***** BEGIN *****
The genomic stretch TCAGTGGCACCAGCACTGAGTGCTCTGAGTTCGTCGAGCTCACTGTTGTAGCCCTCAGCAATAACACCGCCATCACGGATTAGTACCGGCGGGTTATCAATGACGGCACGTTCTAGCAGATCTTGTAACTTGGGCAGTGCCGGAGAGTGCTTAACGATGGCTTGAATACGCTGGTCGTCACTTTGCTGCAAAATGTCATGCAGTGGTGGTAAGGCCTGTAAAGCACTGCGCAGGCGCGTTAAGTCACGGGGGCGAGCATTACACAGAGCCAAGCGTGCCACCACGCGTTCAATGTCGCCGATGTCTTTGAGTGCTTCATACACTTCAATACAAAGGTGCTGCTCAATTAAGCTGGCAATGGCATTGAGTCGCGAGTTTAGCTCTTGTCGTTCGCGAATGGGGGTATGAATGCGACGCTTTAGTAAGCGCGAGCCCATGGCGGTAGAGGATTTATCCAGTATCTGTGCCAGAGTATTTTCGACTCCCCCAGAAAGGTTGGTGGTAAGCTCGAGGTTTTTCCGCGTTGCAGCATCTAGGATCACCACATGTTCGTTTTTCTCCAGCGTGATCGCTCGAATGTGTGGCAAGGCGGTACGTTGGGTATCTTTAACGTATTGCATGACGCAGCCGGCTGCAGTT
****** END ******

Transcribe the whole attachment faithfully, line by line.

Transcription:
The genomic stretch TCAGTGGCACCAGCACTGAGTGCTCTGAGTTCGTCGAGCTCACTGTTGTAGCCCTCAGCAATAACACCGCCATCACGGATTAGTACCGGCGGGTTATCAATGACGGCACGTTCTAGCAGATCTTGTAACTTGGGCAGTGCCGGAGAGTGCTTAACGATGGCTTGAATACGCTGGTCGTCACTTTGCTGCAAAATGTCATGCAGTGGTGGTAAGGCCTGTAAAGCACTGCGCAGGCGCGTTAAGTCACGGGGGCGAGCATTACACAGAGCCAAGCGTGCCACCACGCGTTCAATGTCGCCGATGTCTTTGAGTGCTTCATACACTTCAATACAAAGGTGCTGCTCAATTAAGCTGGCAATGGCATTGAGTCGCGAGTTTAGCTCTTGTCGTTCGCGAATGGGGGTATGAATGCGACGCTTTAGTAAGCGCGAGCCCATGGCGGTAGAGGATTTATCCAGTATCTGTGCCAGAGTATTTTCGACTCCCCCAGAAAGGTTGGTGGTAAGCTCGAGGTTTTTCCGCGTTGCAGCATCTAGGATCACCACATGTTCGTTTTTCTCCAGCGTGATCGCTCGAATGTGTGGCAAGGCGGTACGTTGGGTATCTTTAACGTATTGCATGACGCAGCCGGCTGCAGTT